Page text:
You realize that "articles that might contain GFDL-only material" is nearly synonymous with "every article on the entire site", right? -- Cyrius|&#9998 02:23, May 24, 2004 (UTC)
Oh, brother, am I ever. The CC fork would be reverted back to the first version that would be CC compatiable. By what I mean by CC compatiable, read down. Crazyeddie 02:34, 2004 May 24 (UTC)

Dori[edit]

It's not going to happen, many users have just plainly left. What about anons? What about permissions already obtained from other sites? Dori | Talk 01:19, May 24, 2004 (UTC)
Anons and registered users who haven't yet give permission, or users that have refused permission would be considered "GFDL-onlies" whose submissions would have to be worked around. I'm not sure what you mean by permissions already obtained from other sites. If it helps, a user who has submitted GFDL material that's copyrighted by someone else would have to refuse permission. In theory, they could give permission for each individual permission, but I think it would be better to just count them out entirely. Crazyeddie 01:58, 2004 May 24 (UTC)
I believe Dori is speaking about the materials brought from outside with permission to use them under the terms of GFDL. They will remain GFDL, not dual licensed, unless someone contact the original copyright holder and get a new permission. Tomos 00:54, 29 May 2004 (UTC)

RikK[edit]

Several objections:

  • Presenting registered users with a dialog box at their next login asking for permission to release pre-changeover submitted material under the Creative Commons (in addition to the GFDL).
Some people, such as myself, don't ever log out, so would never see this unless their cookie was somehow damaged.
  • The Wikimedia Foundation agrees to release material contributed by it under the Creative Commons.
Why would they do that?
  • Mark in the page histories which versions were submitted by dual-licensers, and which were submitted GFDL-only. The CC and GFDL (or GNU) logos would be a good marker
How do you plan on doing that? Manually? And what if the "version" consists of a one-character minor change?
  • Also mark all versions before the first GFDL-only version with a “This version is licensed in its entirety under both the Creative Commons and GFDL.” notice.
What is the first GFDL-only version? The current Wikipedia, as we speak, is GFDL. There is no first version.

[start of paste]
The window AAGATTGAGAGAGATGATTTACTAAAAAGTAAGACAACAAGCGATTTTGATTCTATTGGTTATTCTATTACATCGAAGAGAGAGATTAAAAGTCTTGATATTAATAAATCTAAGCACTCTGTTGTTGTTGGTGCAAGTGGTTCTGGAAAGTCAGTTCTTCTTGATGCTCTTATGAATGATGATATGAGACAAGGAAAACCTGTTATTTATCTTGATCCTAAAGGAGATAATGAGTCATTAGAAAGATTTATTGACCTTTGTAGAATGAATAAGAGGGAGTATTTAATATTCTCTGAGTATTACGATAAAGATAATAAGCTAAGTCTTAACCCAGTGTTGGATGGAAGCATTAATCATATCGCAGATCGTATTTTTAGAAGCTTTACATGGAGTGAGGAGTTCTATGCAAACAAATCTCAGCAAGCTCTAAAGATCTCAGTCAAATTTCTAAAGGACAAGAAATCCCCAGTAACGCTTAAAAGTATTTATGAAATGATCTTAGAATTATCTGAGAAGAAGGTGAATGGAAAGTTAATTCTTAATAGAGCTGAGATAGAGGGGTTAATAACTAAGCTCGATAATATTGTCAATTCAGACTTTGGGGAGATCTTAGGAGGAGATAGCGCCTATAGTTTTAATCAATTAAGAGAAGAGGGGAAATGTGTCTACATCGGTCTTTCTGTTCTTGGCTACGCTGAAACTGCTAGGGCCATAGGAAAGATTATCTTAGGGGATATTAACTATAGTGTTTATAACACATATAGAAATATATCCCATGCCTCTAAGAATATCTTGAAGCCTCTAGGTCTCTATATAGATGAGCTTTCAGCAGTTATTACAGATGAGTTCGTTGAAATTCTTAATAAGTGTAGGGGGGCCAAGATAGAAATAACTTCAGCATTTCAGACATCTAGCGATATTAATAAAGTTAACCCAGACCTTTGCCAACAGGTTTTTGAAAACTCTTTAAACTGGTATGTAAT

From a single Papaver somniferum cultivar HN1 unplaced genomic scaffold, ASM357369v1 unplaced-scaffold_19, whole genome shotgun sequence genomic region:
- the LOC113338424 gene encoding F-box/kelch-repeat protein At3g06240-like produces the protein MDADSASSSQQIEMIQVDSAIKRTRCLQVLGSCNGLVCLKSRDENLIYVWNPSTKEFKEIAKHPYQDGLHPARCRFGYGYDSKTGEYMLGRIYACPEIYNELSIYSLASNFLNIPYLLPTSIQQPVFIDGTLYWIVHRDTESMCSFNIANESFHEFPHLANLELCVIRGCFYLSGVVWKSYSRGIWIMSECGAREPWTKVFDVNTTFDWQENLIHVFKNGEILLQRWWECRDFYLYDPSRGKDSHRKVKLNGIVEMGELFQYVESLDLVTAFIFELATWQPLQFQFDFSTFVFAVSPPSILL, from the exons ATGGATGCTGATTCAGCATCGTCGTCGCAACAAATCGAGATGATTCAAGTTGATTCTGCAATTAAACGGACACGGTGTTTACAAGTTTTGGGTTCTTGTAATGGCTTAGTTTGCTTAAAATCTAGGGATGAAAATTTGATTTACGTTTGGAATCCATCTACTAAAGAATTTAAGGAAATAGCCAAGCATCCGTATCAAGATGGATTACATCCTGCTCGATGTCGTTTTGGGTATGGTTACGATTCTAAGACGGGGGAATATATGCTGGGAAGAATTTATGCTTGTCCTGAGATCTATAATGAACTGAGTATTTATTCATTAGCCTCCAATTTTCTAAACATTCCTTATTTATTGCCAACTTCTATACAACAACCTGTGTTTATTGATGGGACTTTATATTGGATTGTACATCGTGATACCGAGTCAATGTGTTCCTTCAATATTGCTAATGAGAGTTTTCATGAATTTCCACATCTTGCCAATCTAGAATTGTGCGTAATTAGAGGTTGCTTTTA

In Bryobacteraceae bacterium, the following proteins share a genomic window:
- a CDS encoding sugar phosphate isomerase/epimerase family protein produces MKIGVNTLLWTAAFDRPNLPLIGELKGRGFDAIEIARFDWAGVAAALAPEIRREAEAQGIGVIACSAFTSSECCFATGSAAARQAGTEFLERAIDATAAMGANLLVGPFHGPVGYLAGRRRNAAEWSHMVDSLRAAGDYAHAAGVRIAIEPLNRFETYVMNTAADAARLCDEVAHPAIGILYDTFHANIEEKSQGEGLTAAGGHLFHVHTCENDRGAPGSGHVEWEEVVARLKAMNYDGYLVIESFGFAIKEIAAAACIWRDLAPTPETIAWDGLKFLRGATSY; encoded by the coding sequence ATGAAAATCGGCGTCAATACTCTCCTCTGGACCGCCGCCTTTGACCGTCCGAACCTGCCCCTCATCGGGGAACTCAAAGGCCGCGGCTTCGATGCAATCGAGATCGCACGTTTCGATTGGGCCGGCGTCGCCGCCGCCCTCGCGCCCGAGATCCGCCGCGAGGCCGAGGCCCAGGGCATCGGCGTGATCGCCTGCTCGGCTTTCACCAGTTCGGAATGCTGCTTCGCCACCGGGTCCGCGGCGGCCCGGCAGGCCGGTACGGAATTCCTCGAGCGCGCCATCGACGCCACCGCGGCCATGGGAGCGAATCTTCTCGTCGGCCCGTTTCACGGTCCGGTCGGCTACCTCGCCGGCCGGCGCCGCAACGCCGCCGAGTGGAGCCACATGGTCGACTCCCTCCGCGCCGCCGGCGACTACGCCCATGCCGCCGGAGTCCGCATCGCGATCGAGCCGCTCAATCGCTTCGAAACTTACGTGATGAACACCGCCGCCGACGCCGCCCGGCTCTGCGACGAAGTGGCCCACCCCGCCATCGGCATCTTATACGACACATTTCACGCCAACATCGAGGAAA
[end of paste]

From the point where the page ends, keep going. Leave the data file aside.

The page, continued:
• Mark all versions after the first GFDL-only version and before the first “liberated” version with a “This version may contain material that is only available under the GFDL.” notice.
What does "liberated" mean? And what if the article is GFDL only? Do you somehow make it unviewable? And why would you do that?
  • If an article has had a GFDL-only submission in its history, have a link in the article saying “Portions of this article maybe available under the Creative Commons. Click here for a Creative Commons compatible version.”
I still don't see how you plan on splitting the different edits out.
  • The Creative Commons compatible page will be “seeded” with the last version of the article that hasn't been tainted by a GFDL-only submission.
I find the use of the term "tainted" highly offensive, and suggest you re-think not only your terminology, but your entire idea as to why you think this entire, man-hours intensive project is a good idea.
  • If the first version of the article was GFDL-only, the page will start off blank.
STRONGLY oppose. Wikipedia is Wikipedia, not the "Creative Commons Wikipedia."
  • Since the exact moment when the CC version is just as good as the original is a matter of opinion, I suggest that registered users should report candidates to the sysops, who will then do the actual replacing.
Nice of you to volunteer the immense amount of work involved for us sysops to do.

As you may see from my above comments, I see no good coming of this project and must ask once again, just WHY do you think this is needed? RickK 01:24, 24 May 2004 (UTC)

Crazyeddie's Reply to RikK[edit]